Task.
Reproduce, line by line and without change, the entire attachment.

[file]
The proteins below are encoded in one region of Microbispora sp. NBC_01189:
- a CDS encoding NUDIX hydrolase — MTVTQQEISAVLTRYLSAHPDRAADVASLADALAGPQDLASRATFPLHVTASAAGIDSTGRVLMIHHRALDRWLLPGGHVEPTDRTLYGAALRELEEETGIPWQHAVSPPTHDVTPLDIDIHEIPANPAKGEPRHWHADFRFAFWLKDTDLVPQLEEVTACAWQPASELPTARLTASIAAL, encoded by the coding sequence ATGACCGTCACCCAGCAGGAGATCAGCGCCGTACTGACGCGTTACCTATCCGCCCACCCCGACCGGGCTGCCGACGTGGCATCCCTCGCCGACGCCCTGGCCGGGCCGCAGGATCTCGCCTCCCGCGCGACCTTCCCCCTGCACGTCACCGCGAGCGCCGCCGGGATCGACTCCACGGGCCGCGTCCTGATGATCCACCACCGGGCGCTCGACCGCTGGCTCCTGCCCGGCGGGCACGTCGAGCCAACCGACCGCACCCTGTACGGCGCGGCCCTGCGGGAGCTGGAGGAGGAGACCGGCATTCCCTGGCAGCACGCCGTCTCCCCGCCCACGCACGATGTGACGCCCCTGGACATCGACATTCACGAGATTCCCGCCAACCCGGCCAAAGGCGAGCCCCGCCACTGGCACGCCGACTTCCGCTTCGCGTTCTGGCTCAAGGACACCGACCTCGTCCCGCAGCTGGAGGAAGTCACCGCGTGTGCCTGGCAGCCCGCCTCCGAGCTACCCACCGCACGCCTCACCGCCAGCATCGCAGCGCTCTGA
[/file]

The proteins below are encoded in one region of Microbispora sp. NBC_01189:
- a CDS encoding NUDIX hydrolase — MTVTQQEISAVLTRYLSAHPDRAADVASLADALAGPQDLASRATFPLHVTASAAGIDSTGRVLMIHHRALDRWLLPGGHVEPTDRTLYGAALRELEEETGIPWQHAVSPPTHDVTPLDIDIHEIPANPAKGEPRHWHADFRFAFWLKDTDLVPQLEEVTACAWQPASELPTARLTASIAAL, encoded by the coding sequence ATGACCGTCACCCAGCAGGAGATCAGCGCCGTACTGACGCGTTACCTATCCGCCCACCCCGACCGGGCTGCCGACGTGGCATCCCTCGCCGACGCCCTGGCCGGGCCGCAGGATCTCGCCTCCCGCGCGACCTTCCCCCTGCACGTCACCGCGAGCGCCGCCGGGATCGACTCCACGGGCCGCGTCCTGATGATCCACCACCGGGCGCTCGACCGCTGGCTCCTGCCCGGCGGGCACGTCGAGCCAACCGACCGCACCCTGTACGGCGCGGCCCTGCGGGAGCTGGAGGAGGAGACCGGCATTCCCTGGCAGCACGCCGTCTCCCCGCCCACGCACGATGTGACGCCCCTGGACATCGACATTCACGAGATTCCCGCCAACCCGGCCAAAGGCGAGCCCCGCCACTGGCACGCCGACTTCCGCTTCGCGTTCTGGCTCAAGGACACCGACCTCGTCCCGCAGCTGGAGGAAGTCACCGCGTGTGCCTGGCAGCCCGCCTCCGAGCTACCCACCGCACGCCTCACCGCCAGCATCGCAGCGCTCTGA